Forget the Cinque Terre and go hiking Portofino!
All right, this might be a bit of an overstatement – after all, the Cinque Terre is one of the most popular destinations in Italy for international travelers – but believe me, the area of Portofino Natural Park is beautiful.
Provided that you go off-season. But this is true almost everywhere in Italy if you want to beat the crowds.
The beauty of Portofino Natural Park
Hiking from Camogli to Punta Chiappa
Hiking from Ruta di Camogli to Portofino
Hiking from Ruta di Camogli to Santa Margherita Ligure
Portofino – Useful Information
Established in 1935, Portofino Natural Park offers more than 70km hiking trails, some of which are old paved paths used in past times to walk to places of worship. There’s a wide choice of short or longer walks, and while beside a couple none of them is strenuous, the trails go uphill and downhill quite a bit, depending on your starting point and itinerary.
That’s the beauty of this area: a rugged landscape with slopes steeply dropping in the cobalt blue sea, thick Mediterranean scrub, man-made terraces where the silver leaves of the olive trees gleam in the sunshine, and isolated small coves surrounded by rocky scarps.
Portofino Natural Park is surrounded by charming, colorful towns like Camogli – once a fishermen village and now a popular beach resort during weekends – and Portofino, one of the most exclusive (and expensive) destinations in Italy. With its beautiful houses circling the small cove or towering from atop the cliffs, Portofino hosted many important people and celebrities, like Sir Winston Churchill, Liz Taylor, Richard Burton, Ava Gardner, Humphrey Bogart, Robert De Niro, Liza Minnelli, George Clooney, Madonna, Denzel Washington and others.
The setting is totally different, but in terms of celebrities and jet-set, Portofino reminds me a lot of Gstaad, in Switzerland.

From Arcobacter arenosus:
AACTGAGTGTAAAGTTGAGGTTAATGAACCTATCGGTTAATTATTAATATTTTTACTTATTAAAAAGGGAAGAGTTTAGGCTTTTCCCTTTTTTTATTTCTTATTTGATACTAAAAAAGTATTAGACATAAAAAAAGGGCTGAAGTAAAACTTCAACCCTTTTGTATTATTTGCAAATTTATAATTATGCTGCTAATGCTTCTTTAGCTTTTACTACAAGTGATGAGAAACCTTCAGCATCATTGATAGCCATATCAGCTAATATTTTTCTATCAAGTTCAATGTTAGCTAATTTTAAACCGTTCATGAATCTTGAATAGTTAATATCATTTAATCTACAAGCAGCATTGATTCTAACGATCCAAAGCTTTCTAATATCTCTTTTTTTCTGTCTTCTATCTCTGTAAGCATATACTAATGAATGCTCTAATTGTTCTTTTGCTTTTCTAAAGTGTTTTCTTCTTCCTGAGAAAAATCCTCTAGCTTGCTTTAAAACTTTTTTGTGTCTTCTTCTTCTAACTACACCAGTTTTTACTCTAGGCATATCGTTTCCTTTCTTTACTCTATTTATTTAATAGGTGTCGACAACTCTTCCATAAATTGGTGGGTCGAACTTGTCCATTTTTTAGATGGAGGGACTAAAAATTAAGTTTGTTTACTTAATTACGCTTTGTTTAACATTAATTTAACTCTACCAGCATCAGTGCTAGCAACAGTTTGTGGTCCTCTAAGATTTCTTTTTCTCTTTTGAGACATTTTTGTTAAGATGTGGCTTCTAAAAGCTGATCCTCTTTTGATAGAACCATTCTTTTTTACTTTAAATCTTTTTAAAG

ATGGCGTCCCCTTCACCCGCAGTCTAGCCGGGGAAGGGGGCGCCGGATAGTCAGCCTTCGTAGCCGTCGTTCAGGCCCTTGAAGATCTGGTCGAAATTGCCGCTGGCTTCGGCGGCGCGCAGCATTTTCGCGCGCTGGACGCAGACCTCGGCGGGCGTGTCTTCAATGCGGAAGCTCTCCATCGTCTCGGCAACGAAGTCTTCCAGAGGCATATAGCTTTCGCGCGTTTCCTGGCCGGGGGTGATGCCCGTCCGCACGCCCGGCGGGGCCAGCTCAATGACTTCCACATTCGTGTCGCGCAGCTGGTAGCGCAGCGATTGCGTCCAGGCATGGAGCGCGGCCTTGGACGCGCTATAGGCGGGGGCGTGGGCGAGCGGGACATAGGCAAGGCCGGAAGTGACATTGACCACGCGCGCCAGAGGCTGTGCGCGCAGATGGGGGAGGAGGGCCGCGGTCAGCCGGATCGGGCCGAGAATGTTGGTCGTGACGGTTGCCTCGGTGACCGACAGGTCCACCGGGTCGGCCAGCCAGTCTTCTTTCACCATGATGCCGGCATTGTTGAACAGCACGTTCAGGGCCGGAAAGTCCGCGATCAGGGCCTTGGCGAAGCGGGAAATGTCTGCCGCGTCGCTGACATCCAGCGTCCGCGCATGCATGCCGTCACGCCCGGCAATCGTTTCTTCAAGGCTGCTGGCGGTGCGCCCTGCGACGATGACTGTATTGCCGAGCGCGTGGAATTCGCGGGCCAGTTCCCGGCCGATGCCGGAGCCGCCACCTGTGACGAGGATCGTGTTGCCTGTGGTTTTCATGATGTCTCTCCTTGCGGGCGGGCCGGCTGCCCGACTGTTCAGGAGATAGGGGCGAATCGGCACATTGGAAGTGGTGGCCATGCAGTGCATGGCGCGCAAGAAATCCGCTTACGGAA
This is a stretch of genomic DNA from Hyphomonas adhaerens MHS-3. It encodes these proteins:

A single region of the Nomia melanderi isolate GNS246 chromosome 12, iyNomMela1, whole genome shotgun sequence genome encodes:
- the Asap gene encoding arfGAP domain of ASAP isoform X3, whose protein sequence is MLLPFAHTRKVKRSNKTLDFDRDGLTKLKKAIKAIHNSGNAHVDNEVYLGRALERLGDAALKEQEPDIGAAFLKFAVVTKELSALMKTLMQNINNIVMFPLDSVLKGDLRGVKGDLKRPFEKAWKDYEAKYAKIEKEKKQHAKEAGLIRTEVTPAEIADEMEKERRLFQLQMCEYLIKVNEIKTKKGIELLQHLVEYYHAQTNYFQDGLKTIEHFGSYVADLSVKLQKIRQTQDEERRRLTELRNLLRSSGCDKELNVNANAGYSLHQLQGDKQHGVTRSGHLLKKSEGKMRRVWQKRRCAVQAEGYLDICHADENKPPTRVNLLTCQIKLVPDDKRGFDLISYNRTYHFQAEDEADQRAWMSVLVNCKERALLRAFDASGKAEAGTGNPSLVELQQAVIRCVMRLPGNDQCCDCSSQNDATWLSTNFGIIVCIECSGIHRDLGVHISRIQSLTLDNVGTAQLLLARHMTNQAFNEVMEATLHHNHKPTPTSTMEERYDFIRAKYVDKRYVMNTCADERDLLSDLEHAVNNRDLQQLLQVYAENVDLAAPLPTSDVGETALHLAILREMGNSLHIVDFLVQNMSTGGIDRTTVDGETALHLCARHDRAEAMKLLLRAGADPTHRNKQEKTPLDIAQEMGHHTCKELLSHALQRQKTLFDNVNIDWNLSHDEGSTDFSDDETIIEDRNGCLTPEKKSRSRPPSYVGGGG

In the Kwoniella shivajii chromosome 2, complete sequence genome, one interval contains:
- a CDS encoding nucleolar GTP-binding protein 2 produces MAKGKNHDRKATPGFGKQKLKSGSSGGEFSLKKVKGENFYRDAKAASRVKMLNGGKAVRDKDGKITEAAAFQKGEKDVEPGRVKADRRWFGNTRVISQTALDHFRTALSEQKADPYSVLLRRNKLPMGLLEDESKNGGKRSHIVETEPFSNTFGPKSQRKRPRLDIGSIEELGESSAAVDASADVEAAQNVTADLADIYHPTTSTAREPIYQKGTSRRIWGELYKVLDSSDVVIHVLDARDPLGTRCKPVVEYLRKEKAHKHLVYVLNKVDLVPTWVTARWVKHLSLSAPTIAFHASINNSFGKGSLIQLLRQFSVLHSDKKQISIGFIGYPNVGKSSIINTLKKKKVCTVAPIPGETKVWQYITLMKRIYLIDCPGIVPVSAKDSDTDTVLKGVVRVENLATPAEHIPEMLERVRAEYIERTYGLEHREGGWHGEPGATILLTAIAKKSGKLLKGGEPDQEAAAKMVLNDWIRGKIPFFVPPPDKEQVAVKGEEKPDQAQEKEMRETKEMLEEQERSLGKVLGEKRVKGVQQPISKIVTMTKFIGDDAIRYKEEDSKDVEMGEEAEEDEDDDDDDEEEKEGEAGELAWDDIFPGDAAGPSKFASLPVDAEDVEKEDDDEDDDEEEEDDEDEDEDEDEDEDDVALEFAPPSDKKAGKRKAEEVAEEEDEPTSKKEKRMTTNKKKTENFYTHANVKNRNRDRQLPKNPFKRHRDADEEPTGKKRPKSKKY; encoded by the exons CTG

Late winter is the best time to go hiking in Portofino
In winter you’ll see very few tourists, but since the climate on the Riviera is mild, the weather can get really pleasant as early as March. Around Easter, Portofino, Santa Margherita Ligure and, a little less, Camogli, start to get busy during the weekends.
Many well-off people open their holiday homes in the area, others have boats moored at the local harbors and start sailing around. Most of the “regulars”, though, won’t go hiking, and the same happens with many tourists.
The area of Portofino is well known as an exclusive sea resort, and only a few know that you can make beautiful hikes with superb views. Hiking Portofino Natural Park you’ll find out that it’s not all about expensive hotels, big yachts, exclusive parties, and showing off the latest fashion attire.
It’s the “no glamour” what I like when I go hiking Portofino Natural Park.
Part of this area is still rural, and it’s the most fascinating.
As I hike, I like looking at the farmers working their land, and listening to the locals speaking a dialect so tight that I can barely understand it. Life is not easy in those isolated hamlets that you can only reach on foot or by motorbike, driving along the narrow and steep pathways.
I walked most of the trails of the Portofino promontory, and although all are pretty, there are three of them which stole my heart.
The trail, marked with two red dots, starts near Camogli train station and the main parking. The first leg goes all the way uphill to San Rocco, a fraction of Camogli, through a narrow path, mostly made of steps. While you won’t be able to look at the sea, mostly on your back, you’ll walk by many rural houses, getting a first glimpse of how the town looks like as soon as you leave the center.